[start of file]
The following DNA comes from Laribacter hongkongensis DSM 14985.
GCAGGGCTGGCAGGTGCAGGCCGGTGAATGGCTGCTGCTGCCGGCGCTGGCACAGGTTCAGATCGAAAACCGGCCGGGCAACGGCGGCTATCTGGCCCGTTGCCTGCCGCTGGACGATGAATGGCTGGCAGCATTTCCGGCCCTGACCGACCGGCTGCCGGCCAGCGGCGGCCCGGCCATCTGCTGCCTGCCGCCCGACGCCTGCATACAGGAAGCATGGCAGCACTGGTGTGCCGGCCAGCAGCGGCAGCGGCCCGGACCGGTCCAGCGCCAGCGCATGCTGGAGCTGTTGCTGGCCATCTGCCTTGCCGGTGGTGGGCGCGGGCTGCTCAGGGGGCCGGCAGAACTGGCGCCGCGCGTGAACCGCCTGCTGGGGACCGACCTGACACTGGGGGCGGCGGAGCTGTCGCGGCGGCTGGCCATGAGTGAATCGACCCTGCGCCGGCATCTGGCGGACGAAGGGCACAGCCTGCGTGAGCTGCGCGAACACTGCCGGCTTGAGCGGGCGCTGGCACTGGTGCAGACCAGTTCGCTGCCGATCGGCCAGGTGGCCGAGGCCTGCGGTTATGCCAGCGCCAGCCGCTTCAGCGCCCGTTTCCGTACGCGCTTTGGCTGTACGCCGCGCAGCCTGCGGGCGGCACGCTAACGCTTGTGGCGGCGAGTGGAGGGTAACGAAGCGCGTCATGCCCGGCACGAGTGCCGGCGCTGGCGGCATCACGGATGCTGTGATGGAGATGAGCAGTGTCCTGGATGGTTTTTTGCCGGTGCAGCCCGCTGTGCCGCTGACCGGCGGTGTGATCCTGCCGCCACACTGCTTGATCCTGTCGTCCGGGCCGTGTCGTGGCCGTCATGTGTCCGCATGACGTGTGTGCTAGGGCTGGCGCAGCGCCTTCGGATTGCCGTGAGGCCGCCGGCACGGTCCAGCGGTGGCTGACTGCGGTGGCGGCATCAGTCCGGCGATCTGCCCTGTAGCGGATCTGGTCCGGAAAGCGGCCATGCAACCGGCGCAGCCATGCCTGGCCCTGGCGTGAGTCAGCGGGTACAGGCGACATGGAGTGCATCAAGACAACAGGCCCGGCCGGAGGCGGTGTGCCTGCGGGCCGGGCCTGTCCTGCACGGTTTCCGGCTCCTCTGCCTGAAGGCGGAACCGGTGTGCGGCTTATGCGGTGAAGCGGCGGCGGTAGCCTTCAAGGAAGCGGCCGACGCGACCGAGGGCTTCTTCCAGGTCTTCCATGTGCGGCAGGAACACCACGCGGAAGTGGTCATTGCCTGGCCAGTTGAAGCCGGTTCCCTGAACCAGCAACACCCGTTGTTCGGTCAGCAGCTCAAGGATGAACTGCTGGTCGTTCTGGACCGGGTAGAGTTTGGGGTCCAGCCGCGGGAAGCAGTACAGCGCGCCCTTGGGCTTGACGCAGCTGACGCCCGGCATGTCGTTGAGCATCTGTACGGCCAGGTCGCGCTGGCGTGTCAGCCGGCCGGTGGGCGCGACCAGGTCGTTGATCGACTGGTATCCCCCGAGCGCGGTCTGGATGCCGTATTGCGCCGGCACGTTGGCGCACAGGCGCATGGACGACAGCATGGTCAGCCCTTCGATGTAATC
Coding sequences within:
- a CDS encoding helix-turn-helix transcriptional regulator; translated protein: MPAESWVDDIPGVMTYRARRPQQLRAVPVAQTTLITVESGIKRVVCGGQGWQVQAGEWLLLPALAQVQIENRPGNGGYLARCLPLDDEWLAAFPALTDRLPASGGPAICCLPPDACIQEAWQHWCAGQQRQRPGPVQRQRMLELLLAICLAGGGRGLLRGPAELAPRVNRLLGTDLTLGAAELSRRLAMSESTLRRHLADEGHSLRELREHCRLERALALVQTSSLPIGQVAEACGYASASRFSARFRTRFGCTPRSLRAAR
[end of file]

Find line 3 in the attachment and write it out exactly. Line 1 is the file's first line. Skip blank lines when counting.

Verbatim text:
Coding sequences within: